Slashing Solar Subsidies, and Lighting Way for China
The fine balance in Germany between markets and green energy policy highlights the real-world challenges for moving away from traditional power sources.
Germany's famous solar subsidies — which I wrote about ("Germany's Fine Failure") a year and a half ago — have come under steady pressure from Berlin since Angela Merkel’s government shifted rightward in an election at the end of 2009. For the second year in a row, Germany has trimmed the public incentives that helped make this damp and overcast nation the largest solar panel market in the world.
At first it sounds like a cruel idea, particularly since Merkel and her allies have also reversed the nation's historic phase-out of nuclear power. But in fact it's a sign of health. The subsidies are working so well that Berlin wants to bring solar technology (gradually) into the mainstream energy market.
"These figures demonstrate the success of solar power in Germany and show how big interest is in renewable energy overall," Environment Minister Norbert Roettgen told journalists when he announced the subsidy cuts this month. "But in the interest of electricity consumers, the subsidies have to be made more cost efficient."
Germany's "feed-in tariffs" have made it profitable for businesses as well as individuals to install panels on their roofs or build solar parks. Solar power is still relatively expensive, but a feed-in tariff makes it worthwhile by guaranteeing an artificially high price for anyone who delivers solar energy to the national grid.
The strategy has worked. But power companies pass on those costs to consumers, which means most Germans don't bother to buy solar-generated energy. Now Germans want to ease the tariffs and make solar power more competitive in the retail market. Berlin has cut the tariffs twice, in roughly 15 percent increments, since last year.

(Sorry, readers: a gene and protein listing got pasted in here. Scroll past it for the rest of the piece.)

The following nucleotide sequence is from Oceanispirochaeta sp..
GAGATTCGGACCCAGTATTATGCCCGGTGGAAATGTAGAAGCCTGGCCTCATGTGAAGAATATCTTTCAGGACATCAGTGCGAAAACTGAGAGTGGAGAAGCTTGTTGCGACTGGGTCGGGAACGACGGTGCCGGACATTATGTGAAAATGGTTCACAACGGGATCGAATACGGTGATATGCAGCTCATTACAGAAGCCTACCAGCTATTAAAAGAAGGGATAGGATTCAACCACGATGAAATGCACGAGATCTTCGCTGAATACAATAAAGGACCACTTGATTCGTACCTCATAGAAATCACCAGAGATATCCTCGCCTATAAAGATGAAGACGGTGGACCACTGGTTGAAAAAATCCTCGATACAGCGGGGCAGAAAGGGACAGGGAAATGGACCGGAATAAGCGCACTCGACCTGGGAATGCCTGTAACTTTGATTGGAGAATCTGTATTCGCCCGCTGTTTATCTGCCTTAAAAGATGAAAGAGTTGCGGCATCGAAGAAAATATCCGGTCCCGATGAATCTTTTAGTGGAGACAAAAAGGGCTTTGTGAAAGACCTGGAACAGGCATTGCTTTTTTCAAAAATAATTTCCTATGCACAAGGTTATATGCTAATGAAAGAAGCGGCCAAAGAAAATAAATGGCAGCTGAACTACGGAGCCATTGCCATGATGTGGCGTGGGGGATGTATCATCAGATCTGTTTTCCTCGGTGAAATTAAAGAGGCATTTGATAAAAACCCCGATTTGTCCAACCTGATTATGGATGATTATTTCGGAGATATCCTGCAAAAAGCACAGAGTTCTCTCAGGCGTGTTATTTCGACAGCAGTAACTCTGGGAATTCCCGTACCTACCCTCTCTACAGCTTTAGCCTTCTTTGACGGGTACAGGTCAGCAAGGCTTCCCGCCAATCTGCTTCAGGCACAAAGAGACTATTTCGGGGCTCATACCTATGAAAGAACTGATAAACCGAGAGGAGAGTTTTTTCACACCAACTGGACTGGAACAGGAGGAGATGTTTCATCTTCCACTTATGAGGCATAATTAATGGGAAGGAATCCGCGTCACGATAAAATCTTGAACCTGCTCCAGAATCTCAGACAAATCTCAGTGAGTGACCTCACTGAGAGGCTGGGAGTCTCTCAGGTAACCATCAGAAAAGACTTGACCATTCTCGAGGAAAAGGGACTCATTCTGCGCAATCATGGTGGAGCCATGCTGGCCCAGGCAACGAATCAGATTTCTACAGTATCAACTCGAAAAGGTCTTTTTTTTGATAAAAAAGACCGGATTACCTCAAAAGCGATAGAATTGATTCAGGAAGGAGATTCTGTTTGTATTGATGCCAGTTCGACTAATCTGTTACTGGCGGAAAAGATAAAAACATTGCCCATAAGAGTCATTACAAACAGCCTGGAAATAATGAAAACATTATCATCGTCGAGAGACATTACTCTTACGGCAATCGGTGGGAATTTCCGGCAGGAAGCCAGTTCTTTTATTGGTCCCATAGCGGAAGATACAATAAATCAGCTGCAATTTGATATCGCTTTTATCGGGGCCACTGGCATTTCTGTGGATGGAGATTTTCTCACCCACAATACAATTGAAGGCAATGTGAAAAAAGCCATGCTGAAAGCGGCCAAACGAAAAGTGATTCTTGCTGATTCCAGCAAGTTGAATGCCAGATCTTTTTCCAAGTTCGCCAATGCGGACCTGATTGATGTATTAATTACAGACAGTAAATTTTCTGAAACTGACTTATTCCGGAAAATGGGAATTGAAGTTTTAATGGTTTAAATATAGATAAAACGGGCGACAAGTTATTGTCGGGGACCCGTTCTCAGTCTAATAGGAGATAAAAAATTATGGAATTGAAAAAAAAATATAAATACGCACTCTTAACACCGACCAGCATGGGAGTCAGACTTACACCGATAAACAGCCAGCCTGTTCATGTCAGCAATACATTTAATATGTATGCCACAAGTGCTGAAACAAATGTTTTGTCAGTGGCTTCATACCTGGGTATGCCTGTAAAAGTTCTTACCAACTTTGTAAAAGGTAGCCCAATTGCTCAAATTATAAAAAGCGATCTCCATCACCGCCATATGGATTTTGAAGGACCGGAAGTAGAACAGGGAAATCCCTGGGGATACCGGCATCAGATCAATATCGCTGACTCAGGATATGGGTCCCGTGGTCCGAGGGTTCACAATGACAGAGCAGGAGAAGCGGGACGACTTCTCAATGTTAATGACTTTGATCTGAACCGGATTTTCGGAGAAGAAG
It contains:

Overall it's a good thing — an example of governments and markets working together nicely. But lately, as Reuters reports ("Is a Solar Trade War About to Flare"), the Chinese have been taking advantage of these Western experiments with public energy policy.
Both Germany and the United States produce good photovoltaic panels, but China has built a fearsome reputation over the last decade as a provider of inexpensive equipment. "Chinese solar companies now control two-thirds of solar cell production in the $39 billion global PV market," according to Reuters, and the complaint rising from both Europe and the United States is that Beijing deliberately slashes the price of equipment so Chinese companies can take advantage of subsidies in other parts of the world.
"European and U.S. subsidies are designed to boost solar usage no matter who builds the hardware," Reuters writes. "Chinese subsidies, Western firms complain, help Chinese solar manufacturers alone.”
Which has led to worries about a trade war. The United Steelworkers union in the United States has lodged a formal complaint about what it says are China's illegal subsidies, and the Obama administration may take the case to the World Trade Organization.
Of course it's fair enough for China to subsidize its own domestic industries, but solar panel manufacturers in the U.S. and Germany argue that they have almost no access to the Chinese market while China can sell equipment wherever smart subsidies are creating a solar boom.
Sen. Sherrod Brown, a Democrat from Ohio, supports the Steelworkers' complaint because his home state stands to gain or lose a lot of solar energy jobs. "Clean energy represents the future of manufacturing," he said in a statement. "Acting now means that we won't displace America's dependence on foreign oil for a dependence on Chinese-made clean energy technology."
But the Chinese argued back in a formal response to the Steelworkers' complaint that a trade war might be bad for global warming. "If the U.S. closes the door for trading with the rest of the world, including China, in renewable energy products," Beijing declared, "the U.S. may significantly delay the already long struggle for developing alternative energy sources, if not entirely destroy this opportunity for humankind.”
Meanwhile, the latest trimming of solar subsidies in Germany pleased Wall Street because they were less harsh than expected. Investors saw no "dramatic harm to the industry" in the world's most important solar-power market, according to the Wall Street Journal, and therefore "solar power product manufacturers, particularly those based in China, saw their stocks bounce more than 10 percent."